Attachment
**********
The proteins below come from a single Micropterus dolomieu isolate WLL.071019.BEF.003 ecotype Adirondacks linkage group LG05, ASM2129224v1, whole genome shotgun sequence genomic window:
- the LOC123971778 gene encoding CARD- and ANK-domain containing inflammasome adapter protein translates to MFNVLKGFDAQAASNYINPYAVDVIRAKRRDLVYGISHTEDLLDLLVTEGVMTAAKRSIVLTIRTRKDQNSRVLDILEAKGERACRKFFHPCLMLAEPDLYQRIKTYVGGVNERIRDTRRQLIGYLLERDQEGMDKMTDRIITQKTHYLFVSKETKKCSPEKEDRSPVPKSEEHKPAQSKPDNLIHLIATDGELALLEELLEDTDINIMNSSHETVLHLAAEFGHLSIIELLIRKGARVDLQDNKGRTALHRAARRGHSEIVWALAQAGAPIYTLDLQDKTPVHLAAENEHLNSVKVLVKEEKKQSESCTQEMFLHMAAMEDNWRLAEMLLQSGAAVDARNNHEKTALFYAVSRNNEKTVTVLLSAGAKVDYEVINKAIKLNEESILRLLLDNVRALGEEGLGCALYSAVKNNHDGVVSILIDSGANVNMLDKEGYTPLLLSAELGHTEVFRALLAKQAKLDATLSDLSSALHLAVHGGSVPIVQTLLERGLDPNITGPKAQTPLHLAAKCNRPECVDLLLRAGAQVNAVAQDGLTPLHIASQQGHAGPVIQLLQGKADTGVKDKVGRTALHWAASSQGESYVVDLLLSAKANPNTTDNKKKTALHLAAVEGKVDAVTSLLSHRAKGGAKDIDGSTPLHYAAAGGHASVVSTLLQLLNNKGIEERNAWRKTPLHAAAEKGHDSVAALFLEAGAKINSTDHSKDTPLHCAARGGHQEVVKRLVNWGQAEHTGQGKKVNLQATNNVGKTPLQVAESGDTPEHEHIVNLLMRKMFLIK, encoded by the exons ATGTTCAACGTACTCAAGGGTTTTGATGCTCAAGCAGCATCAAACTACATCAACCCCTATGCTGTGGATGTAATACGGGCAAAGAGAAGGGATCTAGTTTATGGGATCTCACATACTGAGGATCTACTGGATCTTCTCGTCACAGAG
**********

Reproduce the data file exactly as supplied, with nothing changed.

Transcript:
The proteins below come from a single Micropterus dolomieu isolate WLL.071019.BEF.003 ecotype Adirondacks linkage group LG05, ASM2129224v1, whole genome shotgun sequence genomic window:
- the LOC123971778 gene encoding CARD- and ANK-domain containing inflammasome adapter protein translates to MFNVLKGFDAQAASNYINPYAVDVIRAKRRDLVYGISHTEDLLDLLVTEGVMTAAKRSIVLTIRTRKDQNSRVLDILEAKGERACRKFFHPCLMLAEPDLYQRIKTYVGGVNERIRDTRRQLIGYLLERDQEGMDKMTDRIITQKTHYLFVSKETKKCSPEKEDRSPVPKSEEHKPAQSKPDNLIHLIATDGELALLEELLEDTDINIMNSSHETVLHLAAEFGHLSIIELLIRKGARVDLQDNKGRTALHRAARRGHSEIVWALAQAGAPIYTLDLQDKTPVHLAAENEHLNSVKVLVKEEKKQSESCTQEMFLHMAAMEDNWRLAEMLLQSGAAVDARNNHEKTALFYAVSRNNEKTVTVLLSAGAKVDYEVINKAIKLNEESILRLLLDNVRALGEEGLGCALYSAVKNNHDGVVSILIDSGANVNMLDKEGYTPLLLSAELGHTEVFRALLAKQAKLDATLSDLSSALHLAVHGGSVPIVQTLLERGLDPNITGPKAQTPLHLAAKCNRPECVDLLLRAGAQVNAVAQDGLTPLHIASQQGHAGPVIQLLQGKADTGVKDKVGRTALHWAASSQGESYVVDLLLSAKANPNTTDNKKKTALHLAAVEGKVDAVTSLLSHRAKGGAKDIDGSTPLHYAAAGGHASVVSTLLQLLNNKGIEERNAWRKTPLHAAAEKGHDSVAALFLEAGAKINSTDHSKDTPLHCAARGGHQEVVKRLVNWGQAEHTGQGKKVNLQATNNVGKTPLQVAESGDTPEHEHIVNLLMRKMFLIK, encoded by the exons ATGTTCAACGTACTCAAGGGTTTTGATGCTCAAGCAGCATCAAACTACATCAACCCCTATGCTGTGGATGTAATACGGGCAAAGAGAAGGGATCTAGTTTATGGGATCTCACATACTGAGGATCTACTGGATCTTCTCGTCACAGAG